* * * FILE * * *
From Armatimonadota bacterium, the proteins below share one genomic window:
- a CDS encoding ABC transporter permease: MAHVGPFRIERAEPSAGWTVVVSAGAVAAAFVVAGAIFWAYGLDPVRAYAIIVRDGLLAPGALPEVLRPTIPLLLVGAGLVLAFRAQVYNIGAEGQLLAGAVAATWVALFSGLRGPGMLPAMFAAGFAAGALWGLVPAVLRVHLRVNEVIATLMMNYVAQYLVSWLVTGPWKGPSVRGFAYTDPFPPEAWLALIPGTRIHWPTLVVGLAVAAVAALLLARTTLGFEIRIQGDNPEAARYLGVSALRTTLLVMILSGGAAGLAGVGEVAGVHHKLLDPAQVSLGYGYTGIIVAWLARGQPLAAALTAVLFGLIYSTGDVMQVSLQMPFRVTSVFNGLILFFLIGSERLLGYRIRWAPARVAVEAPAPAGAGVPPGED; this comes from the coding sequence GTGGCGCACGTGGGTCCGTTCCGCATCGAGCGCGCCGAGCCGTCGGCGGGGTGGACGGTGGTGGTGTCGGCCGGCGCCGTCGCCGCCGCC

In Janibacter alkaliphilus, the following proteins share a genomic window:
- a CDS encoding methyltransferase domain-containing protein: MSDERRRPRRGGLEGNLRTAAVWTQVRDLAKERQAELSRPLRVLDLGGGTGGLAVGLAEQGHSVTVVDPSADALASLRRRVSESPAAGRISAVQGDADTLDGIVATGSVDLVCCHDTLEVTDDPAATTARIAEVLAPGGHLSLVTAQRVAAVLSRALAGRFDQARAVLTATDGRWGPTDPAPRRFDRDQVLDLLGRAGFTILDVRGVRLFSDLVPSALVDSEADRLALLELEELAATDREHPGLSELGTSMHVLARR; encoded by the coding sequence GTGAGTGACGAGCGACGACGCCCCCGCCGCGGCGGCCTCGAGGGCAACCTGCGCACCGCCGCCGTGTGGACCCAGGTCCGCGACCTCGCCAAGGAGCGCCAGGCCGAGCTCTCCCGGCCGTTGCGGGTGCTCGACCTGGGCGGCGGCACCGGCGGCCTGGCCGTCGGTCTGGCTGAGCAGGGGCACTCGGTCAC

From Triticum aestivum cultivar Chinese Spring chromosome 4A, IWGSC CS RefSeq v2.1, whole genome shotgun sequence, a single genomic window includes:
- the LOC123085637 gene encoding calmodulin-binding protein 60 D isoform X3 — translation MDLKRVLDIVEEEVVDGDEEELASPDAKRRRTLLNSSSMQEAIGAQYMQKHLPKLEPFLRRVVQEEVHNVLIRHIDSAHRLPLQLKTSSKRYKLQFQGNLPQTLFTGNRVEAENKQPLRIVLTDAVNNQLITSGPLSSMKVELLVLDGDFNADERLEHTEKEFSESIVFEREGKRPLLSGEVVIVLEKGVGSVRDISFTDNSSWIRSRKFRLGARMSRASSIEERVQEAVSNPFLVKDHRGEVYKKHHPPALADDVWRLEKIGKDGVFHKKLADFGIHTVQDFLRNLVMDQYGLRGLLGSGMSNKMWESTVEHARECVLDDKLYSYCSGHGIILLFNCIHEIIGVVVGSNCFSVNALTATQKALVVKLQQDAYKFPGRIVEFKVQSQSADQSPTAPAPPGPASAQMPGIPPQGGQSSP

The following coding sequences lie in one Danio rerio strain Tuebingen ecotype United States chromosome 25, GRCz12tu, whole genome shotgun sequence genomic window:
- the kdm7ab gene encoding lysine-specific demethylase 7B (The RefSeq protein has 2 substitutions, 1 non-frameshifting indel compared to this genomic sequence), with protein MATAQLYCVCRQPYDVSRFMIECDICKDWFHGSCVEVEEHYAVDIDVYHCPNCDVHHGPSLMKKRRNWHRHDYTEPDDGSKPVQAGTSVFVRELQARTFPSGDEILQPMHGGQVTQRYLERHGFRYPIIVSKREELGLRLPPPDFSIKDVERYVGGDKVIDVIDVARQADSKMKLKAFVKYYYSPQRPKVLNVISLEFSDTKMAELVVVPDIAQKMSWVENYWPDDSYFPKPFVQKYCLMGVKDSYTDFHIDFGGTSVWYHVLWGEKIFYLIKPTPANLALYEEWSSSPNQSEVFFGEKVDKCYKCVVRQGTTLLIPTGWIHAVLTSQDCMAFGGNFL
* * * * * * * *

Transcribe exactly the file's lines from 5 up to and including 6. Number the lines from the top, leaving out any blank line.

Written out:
From Triticum aestivum cultivar Chinese Spring chromosome 4A, IWGSC CS RefSeq v2.1, whole genome shotgun sequence, a single genomic window includes:
- the LOC123085637 gene encoding calmodulin-binding protein 60 D isoform X3 — translation MDLKRVLDIVEEEVVDGDEEELASPDAKRRRTLLNSSSMQEAIGAQYMQKHLPKLEPFLRRVVQEEVHNVLIRHIDSAHRLPLQLKTSSKRYKLQFQGNLPQTLFTGNRVEAENKQPLRIVLTDAVNNQLITSGPLSSMKVELLVLDGDFNADERLEHTEKEFSESIVFEREGKRPLLSGEVVIVLEKGVGSVRDISFTDNSSWIRSRKFRLGARMSRASSIEERVQEAVSNPFLVKDHRGEVYKKHHPPALADDVWRLEKIGKDGVFHKKLADFGIHTVQDFLRNLVMDQYGLRGLLGSGMSNKMWESTVEHARECVLDDKLYSYCSGHGIILLFNCIHEIIGVVVGSNCFSVNALTATQKALVVKLQQDAYKFPGRIVEFKVQSQSADQSPTAPAPPGPASAQMPGIPPQGGQSSP